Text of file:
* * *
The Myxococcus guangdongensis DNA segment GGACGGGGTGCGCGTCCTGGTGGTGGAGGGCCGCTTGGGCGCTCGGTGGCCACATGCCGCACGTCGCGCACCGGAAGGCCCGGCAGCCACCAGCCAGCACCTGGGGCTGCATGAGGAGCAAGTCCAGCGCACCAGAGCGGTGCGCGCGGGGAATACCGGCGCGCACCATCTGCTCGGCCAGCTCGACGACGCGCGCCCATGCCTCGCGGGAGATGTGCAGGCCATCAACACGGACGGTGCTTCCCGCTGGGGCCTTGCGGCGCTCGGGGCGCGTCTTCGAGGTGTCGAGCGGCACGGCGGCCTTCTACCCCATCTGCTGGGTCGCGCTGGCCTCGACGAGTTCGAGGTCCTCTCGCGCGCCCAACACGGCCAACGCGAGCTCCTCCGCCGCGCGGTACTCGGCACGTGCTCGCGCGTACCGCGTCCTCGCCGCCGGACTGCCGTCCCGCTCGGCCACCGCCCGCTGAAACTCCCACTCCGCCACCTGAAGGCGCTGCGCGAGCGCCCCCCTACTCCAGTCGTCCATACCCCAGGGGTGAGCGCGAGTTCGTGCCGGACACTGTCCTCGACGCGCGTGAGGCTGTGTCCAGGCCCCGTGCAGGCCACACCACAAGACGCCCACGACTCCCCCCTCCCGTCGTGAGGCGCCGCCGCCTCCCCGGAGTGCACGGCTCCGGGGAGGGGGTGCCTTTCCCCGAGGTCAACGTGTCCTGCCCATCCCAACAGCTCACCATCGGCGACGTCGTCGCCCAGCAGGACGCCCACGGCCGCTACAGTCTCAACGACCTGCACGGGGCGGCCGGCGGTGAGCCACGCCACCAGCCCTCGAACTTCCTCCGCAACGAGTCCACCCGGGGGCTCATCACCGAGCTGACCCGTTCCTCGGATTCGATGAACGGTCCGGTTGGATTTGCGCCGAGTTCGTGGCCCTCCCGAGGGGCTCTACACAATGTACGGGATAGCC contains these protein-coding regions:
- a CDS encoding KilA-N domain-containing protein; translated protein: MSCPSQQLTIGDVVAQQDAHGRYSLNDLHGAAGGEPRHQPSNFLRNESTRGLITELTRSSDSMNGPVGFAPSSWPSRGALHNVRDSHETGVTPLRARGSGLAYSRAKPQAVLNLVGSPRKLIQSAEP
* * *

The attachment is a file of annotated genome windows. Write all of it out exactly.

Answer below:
The Myxococcus guangdongensis DNA segment GGACGGGGTGCGCGTCCTGGTGGTGGAGGGCCGCTTGGGCGCTCGGTGGCCACATGCCGCACGTCGCGCACCGGAAGGCCCGGCAGCCACCAGCCAGCACCTGGGGCTGCATGAGGAGCAAGTCCAGCGCACCAGAGCGGTGCGCGCGGGGAATACCGGCGCGCACCATCTGCTCGGCCAGCTCGACGACGCGCGCCCATGCCTCGCGGGAGATGTGCAGGCCATCAACACGGACGGTGCTTCCCGCTGGGGCCTTGCGGCGCTCGGGGCGCGTCTTCGAGGTGTCGAGCGGCACGGCGGCCTTCTACCCCATCTGCTGGGTCGCGCTGGCCTCGACGAGTTCGAGGTCCTCTCGCGCGCCCAACACGGCCAACGCGAGCTCCTCCGCCGCGCGGTACTCGGCACGTGCTCGCGCGTACCGCGTCCTCGCCGCCGGACTGCCGTCCCGCTCGGCCACCGCCCGCTGAAACTCCCACTCCGCCACCTGAAGGCGCTGCGCGAGCGCCCCCCTACTCCAGTCGTCCATACCCCAGGGGTGAGCGCGAGTTCGTGCCGGACACTGTCCTCGACGCGCGTGAGGCTGTGTCCAGGCCCCGTGCAGGCCACACCACAAGACGCCCACGACTCCCCCCTCCCGTCGTGAGGCGCCGCCGCCTCCCCGGAGTGCACGGCTCCGGGGAGGGGGTGCCTTTCCCCGAGGTCAACGTGTCCTGCCCATCCCAACAGCTCACCATCGGCGACGTCGTCGCCCAGCAGGACGCCCACGGCCGCTACAGTCTCAACGACCTGCACGGGGCGGCCGGCGGTGAGCCACGCCACCAGCCCTCGAACTTCCTCCGCAACGAGTCCACCCGGGGGCTCATCACCGAGCTGACCCGTTCCTCGGATTCGATGAACGGTCCGGTTGGATTTGCGCCGAGTTCGTGGCCCTCCCGAGGGGCTCTACACAATGTACGGGATAGCC contains these protein-coding regions:
- a CDS encoding KilA-N domain-containing protein; translated protein: MSCPSQQLTIGDVVAQQDAHGRYSLNDLHGAAGGEPRHQPSNFLRNESTRGLITELTRSSDSMNGPVGFAPSSWPSRGALHNVRDSHETGVTPLRARGSGLAYSRAKPQAVLNLVGSPRKLIQSAEP